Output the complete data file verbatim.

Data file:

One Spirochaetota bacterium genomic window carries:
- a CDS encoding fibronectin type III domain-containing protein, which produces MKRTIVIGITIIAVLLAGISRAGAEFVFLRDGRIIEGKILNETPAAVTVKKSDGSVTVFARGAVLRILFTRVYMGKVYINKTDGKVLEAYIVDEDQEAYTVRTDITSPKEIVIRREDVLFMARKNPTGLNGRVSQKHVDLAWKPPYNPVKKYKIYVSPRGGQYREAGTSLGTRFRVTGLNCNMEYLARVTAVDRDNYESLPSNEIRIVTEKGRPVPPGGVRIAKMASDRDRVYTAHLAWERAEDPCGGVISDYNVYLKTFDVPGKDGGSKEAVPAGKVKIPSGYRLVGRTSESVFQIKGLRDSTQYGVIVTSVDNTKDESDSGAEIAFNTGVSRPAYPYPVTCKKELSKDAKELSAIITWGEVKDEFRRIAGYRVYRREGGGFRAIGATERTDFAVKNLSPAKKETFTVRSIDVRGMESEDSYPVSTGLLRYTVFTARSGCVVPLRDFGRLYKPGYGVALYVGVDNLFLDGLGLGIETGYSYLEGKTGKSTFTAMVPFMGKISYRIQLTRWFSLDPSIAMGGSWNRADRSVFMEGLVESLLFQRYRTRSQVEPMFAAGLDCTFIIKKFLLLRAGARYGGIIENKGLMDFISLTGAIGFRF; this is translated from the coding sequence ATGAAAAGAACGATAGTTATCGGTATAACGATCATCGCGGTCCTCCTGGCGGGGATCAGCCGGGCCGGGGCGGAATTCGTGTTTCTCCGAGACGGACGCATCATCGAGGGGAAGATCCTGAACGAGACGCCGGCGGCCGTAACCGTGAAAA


One Spirochaetota bacterium genomic window carries:
- a CDS encoding fibronectin type III domain-containing protein, which produces MKRTIVIGITIIAVLLAGISRAGAEFVFLRDGRIIEGKILNETPAAVTVKKSDGSVTVFARGAVLRILFTRVYMGKVYINKTDGKVLEAYIVDEDQEAYTVRTDITSPKEIVIRREDVLFMARKNPTGLNGRVSQKHVDLAWKPPYNPVKKYKIYVSPRGGQYREAGTSLGTRFRVTGLNCNMEYLARVTAVDRDNYESLPSNEIRIVTEKGRPVPPGGVRIAKMASDRDRVYTAHLAWERAEDPCGGVISDYNVYLKTFDVPGKDGGSKEAVPAGKVKIPSGYRLVGRTSESVFQIKGLRDSTQYGVIVTSVDNTKDESDSGAEIAFNTGVSRPAYPYPVTCKKELSKDAKELSAIITWGEVKDEFRRIAGYRVYRREGGGFRAIGATERTDFAVKNLSPAKKETFTVRSIDVRGMESEDSYPVSTGLLRYTVFTARSGCVVPLRDFGRLYKPGYGVALYVGVDNLFLDGLGLGIETGYSYLEGKTGKSTFTAMVPFMGKISYRIQLTRWFSLDPSIAMGGSWNRADRSVFMEGLVESLLFQRYRTRSQVEPMFAAGLDCTFIIKKFLLLRAGARYGGIIENKGLMDFISLTGAIGFRF; this is translated from the coding sequence ATGAAAAGAACGATAGTTATCGGTATAACGATCATCGCGGTCCTCCTGGCGGGGATCAGCCGGGCCGGGGCGGAATTCGTGTTTCTCCGAGACGGACGCATCATCGAGGGGAAGATCCTGAACGAGACGCCGGCGGCCGTAACCGTGAAAA